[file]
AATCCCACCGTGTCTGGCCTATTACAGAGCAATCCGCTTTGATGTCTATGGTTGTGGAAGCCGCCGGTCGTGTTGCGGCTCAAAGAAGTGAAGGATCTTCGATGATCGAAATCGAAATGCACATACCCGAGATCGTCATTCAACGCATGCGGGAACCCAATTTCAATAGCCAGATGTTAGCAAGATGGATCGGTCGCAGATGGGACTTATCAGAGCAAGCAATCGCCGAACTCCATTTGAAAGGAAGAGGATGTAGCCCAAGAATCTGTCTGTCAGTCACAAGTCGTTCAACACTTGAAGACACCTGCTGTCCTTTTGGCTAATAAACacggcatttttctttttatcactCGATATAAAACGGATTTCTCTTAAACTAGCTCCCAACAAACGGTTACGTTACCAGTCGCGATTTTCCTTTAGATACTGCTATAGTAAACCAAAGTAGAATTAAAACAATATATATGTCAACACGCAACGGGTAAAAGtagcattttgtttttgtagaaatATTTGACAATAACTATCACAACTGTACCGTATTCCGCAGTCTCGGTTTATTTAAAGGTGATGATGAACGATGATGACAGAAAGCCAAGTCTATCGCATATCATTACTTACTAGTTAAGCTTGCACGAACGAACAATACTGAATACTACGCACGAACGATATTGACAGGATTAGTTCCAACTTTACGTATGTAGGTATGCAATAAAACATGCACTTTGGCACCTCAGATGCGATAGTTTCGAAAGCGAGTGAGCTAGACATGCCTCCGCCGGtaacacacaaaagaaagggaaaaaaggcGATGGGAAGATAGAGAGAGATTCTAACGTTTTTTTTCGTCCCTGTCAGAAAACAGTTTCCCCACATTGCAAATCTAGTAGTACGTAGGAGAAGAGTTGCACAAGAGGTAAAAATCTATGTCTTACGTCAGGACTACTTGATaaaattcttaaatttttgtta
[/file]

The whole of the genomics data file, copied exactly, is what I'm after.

AATCCCACCGTGTCTGGCCTATTACAGAGCAATCCGCTTTGATGTCTATGGTTGTGGAAGCCGCCGGTCGTGTTGCGGCTCAAAGAAGTGAAGGATCTTCGATGATCGAAATCGAAATGCACATACCCGAGATCGTCATTCAACGCATGCGGGAACCCAATTTCAATAGCCAGATGTTAGCAAGATGGATCGGTCGCAGATGGGACTTATCAGAGCAAGCAATCGCCGAACTCCATTTGAAAGGAAGAGGATGTAGCCCAAGAATCTGTCTGTCAGTCACAAGTCGTTCAACACTTGAAGACACCTGCTGTCCTTTTGGCTAATAAACacggcatttttctttttatcactCGATATAAAACGGATTTCTCTTAAACTAGCTCCCAACAAACGGTTACGTTACCAGTCGCGATTTTCCTTTAGATACTGCTATAGTAAACCAAAGTAGAATTAAAACAATATATATGTCAACACGCAACGGGTAAAAGtagcattttgtttttgtagaaatATTTGACAATAACTATCACAACTGTACCGTATTCCGCAGTCTCGGTTTATTTAAAGGTGATGATGAACGATGATGACAGAAAGCCAAGTCTATCGCATATCATTACTTACTAGTTAAGCTTGCACGAACGAACAATACTGAATACTACGCACGAACGATATTGACAGGATTAGTTCCAACTTTACGTATGTAGGTATGCAATAAAACATGCACTTTGGCACCTCAGATGCGATAGTTTCGAAAGCGAGTGAGCTAGACATGCCTCCGCCGGtaacacacaaaagaaagggaaaaaaggcGATGGGAAGATAGAGAGAGATTCTAACGTTTTTTTTCGTCCCTGTCAGAAAACAGTTTCCCCACATTGCAAATCTAGTAGTACGTAGGAGAAGAGTTGCACAAGAGGTAAAAATCTATGTCTTACGTCAGGACTACTTGATaaaattcttaaatttttgtta